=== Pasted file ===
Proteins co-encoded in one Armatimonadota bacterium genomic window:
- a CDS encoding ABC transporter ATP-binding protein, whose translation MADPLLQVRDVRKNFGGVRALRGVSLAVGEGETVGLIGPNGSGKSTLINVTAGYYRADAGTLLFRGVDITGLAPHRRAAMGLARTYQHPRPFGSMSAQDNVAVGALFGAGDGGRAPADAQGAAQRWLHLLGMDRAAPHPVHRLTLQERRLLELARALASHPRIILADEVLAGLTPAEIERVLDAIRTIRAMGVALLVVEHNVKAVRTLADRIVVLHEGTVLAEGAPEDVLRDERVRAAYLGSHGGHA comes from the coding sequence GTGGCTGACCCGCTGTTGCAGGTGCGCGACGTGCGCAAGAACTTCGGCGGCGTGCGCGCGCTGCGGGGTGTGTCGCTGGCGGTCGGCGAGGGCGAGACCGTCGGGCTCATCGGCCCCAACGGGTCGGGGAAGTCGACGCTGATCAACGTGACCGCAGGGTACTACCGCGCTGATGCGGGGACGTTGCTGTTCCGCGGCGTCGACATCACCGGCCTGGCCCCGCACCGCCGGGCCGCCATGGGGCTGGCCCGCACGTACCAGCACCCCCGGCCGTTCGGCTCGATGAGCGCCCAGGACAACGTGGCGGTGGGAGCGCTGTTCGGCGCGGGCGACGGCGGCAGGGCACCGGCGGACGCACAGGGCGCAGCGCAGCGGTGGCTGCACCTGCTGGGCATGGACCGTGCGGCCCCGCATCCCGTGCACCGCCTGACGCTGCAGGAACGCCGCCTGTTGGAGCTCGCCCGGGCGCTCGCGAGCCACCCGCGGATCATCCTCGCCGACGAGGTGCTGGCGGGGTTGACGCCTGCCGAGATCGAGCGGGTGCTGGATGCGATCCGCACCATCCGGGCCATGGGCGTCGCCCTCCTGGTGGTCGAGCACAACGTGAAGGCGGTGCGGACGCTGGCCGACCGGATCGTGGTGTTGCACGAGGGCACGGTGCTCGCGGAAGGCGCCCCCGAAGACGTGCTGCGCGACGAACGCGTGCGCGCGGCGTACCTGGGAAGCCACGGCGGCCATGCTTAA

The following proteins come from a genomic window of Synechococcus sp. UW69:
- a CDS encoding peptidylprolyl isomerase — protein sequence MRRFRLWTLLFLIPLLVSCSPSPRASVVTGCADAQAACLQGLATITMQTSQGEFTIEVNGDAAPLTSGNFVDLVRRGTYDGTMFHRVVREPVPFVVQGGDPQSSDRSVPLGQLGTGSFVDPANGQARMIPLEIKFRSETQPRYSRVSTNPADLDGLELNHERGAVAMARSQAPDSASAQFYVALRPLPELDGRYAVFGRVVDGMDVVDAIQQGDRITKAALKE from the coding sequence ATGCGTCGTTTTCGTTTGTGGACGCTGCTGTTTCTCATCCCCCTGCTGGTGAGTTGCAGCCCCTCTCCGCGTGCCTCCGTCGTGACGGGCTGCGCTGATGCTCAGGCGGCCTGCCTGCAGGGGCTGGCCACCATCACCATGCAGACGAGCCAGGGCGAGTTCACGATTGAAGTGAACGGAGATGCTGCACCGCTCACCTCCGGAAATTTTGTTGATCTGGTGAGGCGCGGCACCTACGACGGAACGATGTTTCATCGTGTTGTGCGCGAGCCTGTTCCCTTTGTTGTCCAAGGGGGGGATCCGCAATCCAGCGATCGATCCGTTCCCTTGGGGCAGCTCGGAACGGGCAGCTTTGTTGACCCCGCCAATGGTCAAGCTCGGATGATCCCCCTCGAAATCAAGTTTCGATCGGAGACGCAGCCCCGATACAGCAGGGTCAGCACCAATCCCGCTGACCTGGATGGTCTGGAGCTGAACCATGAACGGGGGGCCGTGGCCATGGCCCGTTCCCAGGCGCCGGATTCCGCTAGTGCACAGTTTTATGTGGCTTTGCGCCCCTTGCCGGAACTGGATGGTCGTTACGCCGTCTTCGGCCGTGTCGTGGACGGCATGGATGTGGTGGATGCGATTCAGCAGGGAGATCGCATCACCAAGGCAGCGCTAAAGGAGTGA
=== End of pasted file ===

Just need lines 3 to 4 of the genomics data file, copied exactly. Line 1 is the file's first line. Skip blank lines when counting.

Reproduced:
The following proteins come from a genomic window of Synechococcus sp. UW69:
- a CDS encoding peptidylprolyl isomerase — protein sequence MRRFRLWTLLFLIPLLVSCSPSPRASVVTGCADAQAACLQGLATITMQTSQGEFTIEVNGDAAPLTSGNFVDLVRRGTYDGTMFHRVVREPVPFVVQGGDPQSSDRSVPLGQLGTGSFVDPANGQARMIPLEIKFRSETQPRYSRVSTNPADLDGLELNHERGAVAMARSQAPDSASAQFYVALRPLPELDGRYAVFGRVVDGMDVVDAIQQGDRITKAALKE from the coding sequence ATGCGTCGTTTTCGTTTGTGGACGCTGCTGTTTCTCATCCCCCTGCTGGTGAGTTGCAGCCCCTCTCCGCGTGCCTCCGTCGTGACGGGCTGCGCTGATGCTCAGGCGGCCTGCCTGCAGGGGCTGGCCACCATCACCATGCAGACGAGCCAGGGCGAGTTCACGATTGAAGTGAACGGAGATGCTGCACCGCTCACCTCCGGAAATTTTGTTGATCTGGTGAGGCGCGGCACCTACGACGGAACGATGTTTCATCGTGTTGTGCGCGAGCCTGTTCCCTTTGTTGTCCAAGGGGGGGATCCGCAATCCAGCGATCGATCCGTTCCCTTGGGGCAGCTCGGAACGGGCAGCTTTGTTGACCCCGCCAATGGTCAAGCTCGGATGATCCCCCTCGAAATCAAGTTTCGATCGGAGACGCAGCCCCGATACAGCAGGGTCAGCACCAATCCCGCTGACCTGGATGGTCTGGAGCTGAACCATGAACGGGGGGCCGTGGCCATGGCCCGTTCCCAGGCGCCGGATTCCGCTAGTGCACAGTTTTATGTGGCTTTGCGCCCCTTGCCGGAACTGGATGGTCGTTACGCCGTCTTCGGCCGTGTCGTGGACGGCATGGATGTGGTGGATGCGATTCAGCAGGGAGATCGCATCACCAAGGCAGCGCTAAAGGAGTGA